In December 2014, Microsoft Office closed the doors permanently on its Office.com Clip Art library. For people who avoided it thinking that there was nothing to be had there except for Screen Beans-type illustrations, outdated drawings, and useless doodles, it’s probably no big deal. For those of us who had come to rely on the Office.com Clip Art library for free high-quality photos, audio clips, video, and editable clip art it’s a sad time, indeed. As an added bonus, this move makes it easier than ever for Office users to use images illegally.
Microsoft’s so-called “Clip Art library” was great!
When Microsoft first began offering images to the public in its Office programs, these were provided within the software. You didn’t need an Internet connection to access them and the selection was limited to illustrations. Some of it was pretty good, much of it wasn’t. But as the software matured, so did the included clip art library. Microsoft started making other media available—photos, videos, and audio. But somehow, the command to include these media remained “Insert Clip Art.”
Later, as file sizes ballooned and an more media became available, Microsoft made the decision to make their Clip Art library accessible only through Office.com. Sure, you needed to be online to get to it, but for the majority of users this wasn’t a problem. And increasingly sophisticated media were made available for our free use. Looking for the sound of waves on the beach? Want a photo of a person with a bright idea? Need some clip art that you can ungroup and edit? Office.com had your back.
Bing Image Search, a copyright nightmare
Now, when you select Insert/Online Pictures, we’re faced with a search window that offers the “Bing Image Search.” Sure, you can connect other libraries, such as Flickr and YouTube, but that compounds the problem.
See that yellow box at the bottom? The text reads, “Search results are images licensed under Creative Commons. Please review the specific license for any image you want to use to ensure you can comply with it.” That means that the images aren’t free for you to use unless you correctly attribute them to their authors. Otherwise, it’s illegal to use them.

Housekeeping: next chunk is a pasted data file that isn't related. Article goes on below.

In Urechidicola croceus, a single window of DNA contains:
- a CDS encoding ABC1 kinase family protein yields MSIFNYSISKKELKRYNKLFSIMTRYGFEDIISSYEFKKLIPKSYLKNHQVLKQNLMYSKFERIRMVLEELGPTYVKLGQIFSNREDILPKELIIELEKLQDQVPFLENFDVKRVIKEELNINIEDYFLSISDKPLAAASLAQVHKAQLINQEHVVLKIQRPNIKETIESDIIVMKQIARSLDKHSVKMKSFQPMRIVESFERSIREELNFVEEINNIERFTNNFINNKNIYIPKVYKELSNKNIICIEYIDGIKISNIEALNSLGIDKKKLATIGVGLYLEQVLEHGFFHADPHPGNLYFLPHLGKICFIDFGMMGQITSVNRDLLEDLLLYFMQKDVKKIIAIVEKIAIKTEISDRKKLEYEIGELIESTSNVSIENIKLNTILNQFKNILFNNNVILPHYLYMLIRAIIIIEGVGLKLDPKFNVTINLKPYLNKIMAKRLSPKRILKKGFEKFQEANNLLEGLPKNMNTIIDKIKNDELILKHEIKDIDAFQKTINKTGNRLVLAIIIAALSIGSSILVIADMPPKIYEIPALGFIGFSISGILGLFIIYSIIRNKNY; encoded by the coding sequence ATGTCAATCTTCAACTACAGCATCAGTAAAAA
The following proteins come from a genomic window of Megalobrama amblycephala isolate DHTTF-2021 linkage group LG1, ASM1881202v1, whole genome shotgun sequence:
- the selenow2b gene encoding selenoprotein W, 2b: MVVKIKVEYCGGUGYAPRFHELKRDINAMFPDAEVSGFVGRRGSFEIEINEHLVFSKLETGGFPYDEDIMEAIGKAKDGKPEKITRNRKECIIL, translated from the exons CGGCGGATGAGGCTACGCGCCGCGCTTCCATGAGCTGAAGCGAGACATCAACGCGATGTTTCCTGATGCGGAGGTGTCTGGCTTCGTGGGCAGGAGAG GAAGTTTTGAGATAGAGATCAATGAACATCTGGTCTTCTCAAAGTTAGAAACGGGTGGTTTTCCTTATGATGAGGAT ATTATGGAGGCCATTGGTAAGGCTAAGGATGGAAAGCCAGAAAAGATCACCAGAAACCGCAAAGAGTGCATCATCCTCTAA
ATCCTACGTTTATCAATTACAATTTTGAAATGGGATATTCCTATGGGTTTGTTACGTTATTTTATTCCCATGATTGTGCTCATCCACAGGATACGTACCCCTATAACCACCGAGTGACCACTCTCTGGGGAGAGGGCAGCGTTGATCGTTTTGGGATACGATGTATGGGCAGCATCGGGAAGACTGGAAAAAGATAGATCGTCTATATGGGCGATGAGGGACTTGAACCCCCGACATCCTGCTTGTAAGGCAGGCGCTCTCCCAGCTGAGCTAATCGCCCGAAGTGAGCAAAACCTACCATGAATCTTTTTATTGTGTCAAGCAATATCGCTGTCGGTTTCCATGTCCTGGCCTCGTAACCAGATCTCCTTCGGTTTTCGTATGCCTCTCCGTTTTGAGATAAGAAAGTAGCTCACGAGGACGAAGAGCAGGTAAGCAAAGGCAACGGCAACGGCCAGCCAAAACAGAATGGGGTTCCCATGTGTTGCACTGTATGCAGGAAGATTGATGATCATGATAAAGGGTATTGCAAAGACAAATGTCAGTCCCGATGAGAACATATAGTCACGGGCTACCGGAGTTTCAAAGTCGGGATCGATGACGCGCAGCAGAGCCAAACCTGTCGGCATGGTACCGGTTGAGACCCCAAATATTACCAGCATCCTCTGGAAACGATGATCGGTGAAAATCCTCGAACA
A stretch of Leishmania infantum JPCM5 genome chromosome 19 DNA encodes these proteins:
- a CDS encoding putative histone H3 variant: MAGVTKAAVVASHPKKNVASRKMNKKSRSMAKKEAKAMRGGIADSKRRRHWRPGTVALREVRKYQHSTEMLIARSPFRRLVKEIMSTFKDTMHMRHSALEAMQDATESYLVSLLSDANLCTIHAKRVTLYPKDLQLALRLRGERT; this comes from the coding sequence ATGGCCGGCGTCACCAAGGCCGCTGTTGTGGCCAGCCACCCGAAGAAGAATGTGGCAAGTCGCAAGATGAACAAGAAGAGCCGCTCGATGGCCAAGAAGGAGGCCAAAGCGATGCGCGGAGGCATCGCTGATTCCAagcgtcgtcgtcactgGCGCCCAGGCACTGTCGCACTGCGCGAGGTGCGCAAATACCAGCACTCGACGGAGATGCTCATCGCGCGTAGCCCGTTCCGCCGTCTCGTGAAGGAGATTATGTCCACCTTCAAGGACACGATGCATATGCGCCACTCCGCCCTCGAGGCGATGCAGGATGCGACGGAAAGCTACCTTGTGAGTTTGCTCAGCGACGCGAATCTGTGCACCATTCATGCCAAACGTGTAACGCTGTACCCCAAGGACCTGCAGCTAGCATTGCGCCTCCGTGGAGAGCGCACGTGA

As a professional presentation designer, I make very sure that the media I use in my client’s presentations are either licensed through royalty-free image brokers, copyright free, or correctly attributed. I don’t want to set up my clients for any potential lawsuits. But how many Office users are aware that not all images they find online are free and free to use? I’m willing to bet that the majority has no idea that they could be violating copyright laws by simply inserting images into their documents that Bing finds for them.
So which cat picture should I use? When I click on the first and second ones, there is no mention of any specific license. In fact, there’s no photo attribution at all. The third picture has a tiny little button at the bottom of the screen to click on that leads you to the Creative Commons license. When I clicked it, I learned that this photo is free for noncommercial use only. So I couldn’t legally use this in a client’s presentation. The fourth picture, however, comes from publicdomainpictures.net. When a photo is in the public domain, that means that it is free to be used in any way: commercial, educational, as the basis of some other piece of art, etc. But upon closer examination, it seems that some photos on this site require a model or property release. That text is very easy to miss. Again, this sets up the end user for potential copyright headaches later on.
What does all this mean?
So what does the elimination of Office.com’s Clip Art library mean for the average user? Probably not much, since it seems as though with the ability to search the entire Internet there is now a near infinite number of photos to choose from. However, as a creative professional, I see this as Microsoft’s absolving themselves of any responsibility for clearing photos for use. The responsibility for doing this now rests squarely on the shoulders of the end user.
And what happened to the video and audio resources? Gone. You are free to download YouTube videos, though, and include these in your presentation. Again, verifying the licenses for these videos is entirely up to you.
The reality is that copyright cases can be notoriously difficult to pursue and its unlikely that Joe Office User is going to get caught using images incorrectly. In order to bring a copyright infringement suit, an artist must first discover the violation, then prove that he has suffered as a result of the uncompensated use of his image. Will you go to jail for not correctly attributing a photograph or for using a photograph that Bing found for you that is copyrighted? Probably not. But this move by Microsoft will allow millions of users to infringe copyrights, knowingly or unknowingly. And this erodes artists’ rights to earn a living from their work. Is this what Microsoft set out to do?
Will the elimination of Office.com’s Clip Art library change the way you use media in your Office documents, especially PowerPoint presentations?